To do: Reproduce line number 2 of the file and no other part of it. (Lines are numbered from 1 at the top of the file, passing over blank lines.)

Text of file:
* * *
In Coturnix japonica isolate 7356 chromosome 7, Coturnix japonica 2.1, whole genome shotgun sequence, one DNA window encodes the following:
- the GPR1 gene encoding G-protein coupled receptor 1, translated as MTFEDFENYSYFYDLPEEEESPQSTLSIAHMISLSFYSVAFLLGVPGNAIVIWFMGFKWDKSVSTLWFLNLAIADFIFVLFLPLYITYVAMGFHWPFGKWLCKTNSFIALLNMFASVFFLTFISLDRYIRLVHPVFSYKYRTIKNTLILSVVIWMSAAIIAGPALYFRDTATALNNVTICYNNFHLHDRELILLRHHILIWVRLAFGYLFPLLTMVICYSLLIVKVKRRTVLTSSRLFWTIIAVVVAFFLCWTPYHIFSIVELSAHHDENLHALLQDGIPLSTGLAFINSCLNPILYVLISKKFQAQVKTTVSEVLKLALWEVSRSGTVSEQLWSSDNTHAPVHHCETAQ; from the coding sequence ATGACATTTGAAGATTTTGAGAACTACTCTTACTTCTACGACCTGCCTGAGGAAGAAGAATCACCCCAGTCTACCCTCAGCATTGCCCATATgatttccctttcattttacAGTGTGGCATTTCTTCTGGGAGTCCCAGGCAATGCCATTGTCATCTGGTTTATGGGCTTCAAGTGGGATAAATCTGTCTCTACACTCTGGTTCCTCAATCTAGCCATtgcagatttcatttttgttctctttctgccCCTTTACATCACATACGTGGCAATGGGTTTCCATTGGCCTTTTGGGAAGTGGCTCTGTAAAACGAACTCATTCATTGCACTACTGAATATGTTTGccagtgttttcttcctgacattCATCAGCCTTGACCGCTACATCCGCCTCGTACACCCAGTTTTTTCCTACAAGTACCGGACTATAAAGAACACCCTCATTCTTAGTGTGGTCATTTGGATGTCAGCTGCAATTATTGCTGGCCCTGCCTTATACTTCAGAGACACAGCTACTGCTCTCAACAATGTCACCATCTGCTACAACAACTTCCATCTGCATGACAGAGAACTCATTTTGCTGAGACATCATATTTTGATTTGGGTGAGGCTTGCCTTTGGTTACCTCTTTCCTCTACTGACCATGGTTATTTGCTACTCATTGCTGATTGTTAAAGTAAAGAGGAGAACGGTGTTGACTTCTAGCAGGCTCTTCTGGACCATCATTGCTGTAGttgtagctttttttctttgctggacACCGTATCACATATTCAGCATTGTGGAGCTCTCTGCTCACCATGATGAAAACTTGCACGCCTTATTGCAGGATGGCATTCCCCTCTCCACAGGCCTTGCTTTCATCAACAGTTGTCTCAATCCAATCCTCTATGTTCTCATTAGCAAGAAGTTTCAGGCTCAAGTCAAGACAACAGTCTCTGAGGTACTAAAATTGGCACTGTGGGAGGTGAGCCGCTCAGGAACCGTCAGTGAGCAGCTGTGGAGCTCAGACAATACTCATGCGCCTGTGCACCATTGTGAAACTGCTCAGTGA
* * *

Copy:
- the GPR1 gene encoding G-protein coupled receptor 1, translated as MTFEDFENYSYFYDLPEEEESPQSTLSIAHMISLSFYSVAFLLGVPGNAIVIWFMGFKWDKSVSTLWFLNLAIADFIFVLFLPLYITYVAMGFHWPFGKWLCKTNSFIALLNMFASVFFLTFISLDRYIRLVHPVFSYKYRTIKNTLILSVVIWMSAAIIAGPALYFRDTATALNNVTICYNNFHLHDRELILLRHHILIWVRLAFGYLFPLLTMVICYSLLIVKVKRRTVLTSSRLFWTIIAVVVAFFLCWTPYHIFSIVELSAHHDENLHALLQDGIPLSTGLAFINSCLNPILYVLISKKFQAQVKTTVSEVLKLALWEVSRSGTVSEQLWSSDNTHAPVHHCETAQ; from the coding sequence ATGACATTTGAAGATTTTGAGAACTACTCTTACTTCTACGACCTGCCTGAGGAAGAAGAATCACCCCAGTCTACCCTCAGCATTGCCCATATgatttccctttcattttacAGTGTGGCATTTCTTCTGGGAGTCCCAGGCAATGCCATTGTCATCTGGTTTATGGGCTTCAAGTGGGATAAATCTGTCTCTACACTCTGGTTCCTCAATCTAGCCATtgcagatttcatttttgttctctttctgccCCTTTACATCACATACGTGGCAATGGGTTTCCATTGGCCTTTTGGGAAGTGGCTCTGTAAAACGAACTCATTCATTGCACTACTGAATATGTTTGccagtgttttcttcctgacattCATCAGCCTTGACCGCTACATCCGCCTCGTACACCCAGTTTTTTCCTACAAGTACCGGACTATAAAGAACACCCTCATTCTTAGTGTGGTCATTTGGATGTCAGCTGCAATTATTGCTGGCCCTGCCTTATACTTCAGAGACACAGCTACTGCTCTCAACAATGTCACCATCTGCTACAACAACTTCCATCTGCATGACAGAGAACTCATTTTGCTGAGACATCATATTTTGATTTGGGTGAGGCTTGCCTTTGGTTACCTCTTTCCTCTACTGACCATGGTTATTTGCTACTCATTGCTGATTGTTAAAGTAAAGAGGAGAACGGTGTTGACTTCTAGCAGGCTCTTCTGGACCATCATTGCTGTAGttgtagctttttttctttgctggacACCGTATCACATATTCAGCATTGTGGAGCTCTCTGCTCACCATGATGAAAACTTGCACGCCTTATTGCAGGATGGCATTCCCCTCTCCACAGGCCTTGCTTTCATCAACAGTTGTCTCAATCCAATCCTCTATGTTCTCATTAGCAAGAAGTTTCAGGCTCAAGTCAAGACAACAGTCTCTGAGGTACTAAAATTGGCACTGTGGGAGGTGAGCCGCTCAGGAACCGTCAGTGAGCAGCTGTGGAGCTCAGACAATACTCATGCGCCTGTGCACCATTGTGAAACTGCTCAGTGA